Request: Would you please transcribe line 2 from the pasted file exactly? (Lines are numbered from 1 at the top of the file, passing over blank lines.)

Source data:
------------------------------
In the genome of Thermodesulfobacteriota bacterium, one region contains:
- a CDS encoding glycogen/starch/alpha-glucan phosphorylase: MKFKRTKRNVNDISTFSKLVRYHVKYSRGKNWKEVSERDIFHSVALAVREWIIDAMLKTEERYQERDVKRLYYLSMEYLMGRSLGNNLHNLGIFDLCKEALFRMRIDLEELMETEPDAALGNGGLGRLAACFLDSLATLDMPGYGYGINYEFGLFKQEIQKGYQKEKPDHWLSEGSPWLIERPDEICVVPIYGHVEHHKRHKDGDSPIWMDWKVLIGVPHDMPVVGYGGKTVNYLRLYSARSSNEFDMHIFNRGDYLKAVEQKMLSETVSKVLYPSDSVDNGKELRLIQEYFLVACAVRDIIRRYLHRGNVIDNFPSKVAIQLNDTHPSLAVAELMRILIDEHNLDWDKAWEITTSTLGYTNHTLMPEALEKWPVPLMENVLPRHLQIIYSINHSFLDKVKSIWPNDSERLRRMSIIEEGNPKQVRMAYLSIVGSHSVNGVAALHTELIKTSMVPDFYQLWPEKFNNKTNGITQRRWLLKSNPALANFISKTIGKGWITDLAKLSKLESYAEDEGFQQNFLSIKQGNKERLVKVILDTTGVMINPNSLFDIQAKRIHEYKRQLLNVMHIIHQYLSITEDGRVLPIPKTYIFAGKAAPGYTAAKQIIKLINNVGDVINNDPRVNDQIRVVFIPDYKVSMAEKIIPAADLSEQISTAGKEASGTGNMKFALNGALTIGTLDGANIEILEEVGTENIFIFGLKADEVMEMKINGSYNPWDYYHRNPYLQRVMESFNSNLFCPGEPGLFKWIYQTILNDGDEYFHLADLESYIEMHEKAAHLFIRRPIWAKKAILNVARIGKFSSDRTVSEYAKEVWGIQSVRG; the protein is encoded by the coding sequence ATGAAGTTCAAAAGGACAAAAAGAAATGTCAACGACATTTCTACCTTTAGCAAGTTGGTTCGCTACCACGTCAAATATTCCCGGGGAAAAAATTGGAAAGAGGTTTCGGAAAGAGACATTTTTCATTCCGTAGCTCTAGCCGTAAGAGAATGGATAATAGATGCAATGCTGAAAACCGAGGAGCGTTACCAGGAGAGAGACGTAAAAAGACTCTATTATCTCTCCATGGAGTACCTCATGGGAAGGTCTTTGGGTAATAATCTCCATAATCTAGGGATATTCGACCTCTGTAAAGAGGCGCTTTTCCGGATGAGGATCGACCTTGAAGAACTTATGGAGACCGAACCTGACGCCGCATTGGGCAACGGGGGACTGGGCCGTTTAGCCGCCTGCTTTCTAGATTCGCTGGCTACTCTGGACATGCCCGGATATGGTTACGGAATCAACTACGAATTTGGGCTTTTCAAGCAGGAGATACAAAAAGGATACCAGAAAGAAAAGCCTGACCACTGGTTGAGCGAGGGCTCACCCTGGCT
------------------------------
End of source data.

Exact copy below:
- a CDS encoding glycogen/starch/alpha-glucan phosphorylase: MKFKRTKRNVNDISTFSKLVRYHVKYSRGKNWKEVSERDIFHSVALAVREWIIDAMLKTEERYQERDVKRLYYLSMEYLMGRSLGNNLHNLGIFDLCKEALFRMRIDLEELMETEPDAALGNGGLGRLAACFLDSLATLDMPGYGYGINYEFGLFKQEIQKGYQKEKPDHWLSEGSPWLIERPDEICVVPIYGHVEHHKRHKDGDSPIWMDWKVLIGVPHDMPVVGYGGKTVNYLRLYSARSSNEFDMHIFNRGDYLKAVEQKMLSETVSKVLYPSDSVDNGKELRLIQEYFLVACAVRDIIRRYLHRGNVIDNFPSKVAIQLNDTHPSLAVAELMRILIDEHNLDWDKAWEITTSTLGYTNHTLMPEALEKWPVPLMENVLPRHLQIIYSINHSFLDKVKSIWPNDSERLRRMSIIEEGNPKQVRMAYLSIVGSHSVNGVAALHTELIKTSMVPDFYQLWPEKFNNKTNGITQRRWLLKSNPALANFISKTIGKGWITDLAKLSKLESYAEDEGFQQNFLSIKQGNKERLVKVILDTTGVMINPNSLFDIQAKRIHEYKRQLLNVMHIIHQYLSITEDGRVLPIPKTYIFAGKAAPGYTAAKQIIKLINNVGDVINNDPRVNDQIRVVFIPDYKVSMAEKIIPAADLSEQISTAGKEASGTGNMKFALNGALTIGTLDGANIEILEEVGTENIFIFGLKADEVMEMKINGSYNPWDYYHRNPYLQRVMESFNSNLFCPGEPGLFKWIYQTILNDGDEYFHLADLESYIEMHEKAAHLFIRRPIWAKKAILNVARIGKFSSDRTVSEYAKEVWGIQSVRG; the protein is encoded by the coding sequence ATGAAGTTCAAAAGGACAAAAAGAAATGTCAACGACATTTCTACCTTTAGCAAGTTGGTTCGCTACCACGTCAAATATTCCCGGGGAAAAAATTGGAAAGAGGTTTCGGAAAGAGACATTTTTCATTCCGTAGCTCTAGCCGTAAGAGAATGGATAATAGATGCAATGCTGAAAACCGAGGAGCGTTACCAGGAGAGAGACGTAAAAAGACTCTATTATCTCTCCATGGAGTACCTCATGGGAAGGTCTTTGGGTAATAATCTCCATAATCTAGGGATATTCGACCTCTGTAAAGAGGCGCTTTTCCGGATGAGGATCGACCTTGAAGAACTTATGGAGACCGAACCTGACGCCGCATTGGGCAACGGGGGACTGGGCCGTTTAGCCGCCTGCTTTCTAGATTCGCTGGCTACTCTGGACATGCCCGGATATGGTTACGGAATCAACTACGAATTTGGGCTTTTCAAGCAGGAGATACAAAAAGGATACCAGAAAGAAAAGCCTGACCACTGGTTGAGCGAGGGCTCACCCTGGCT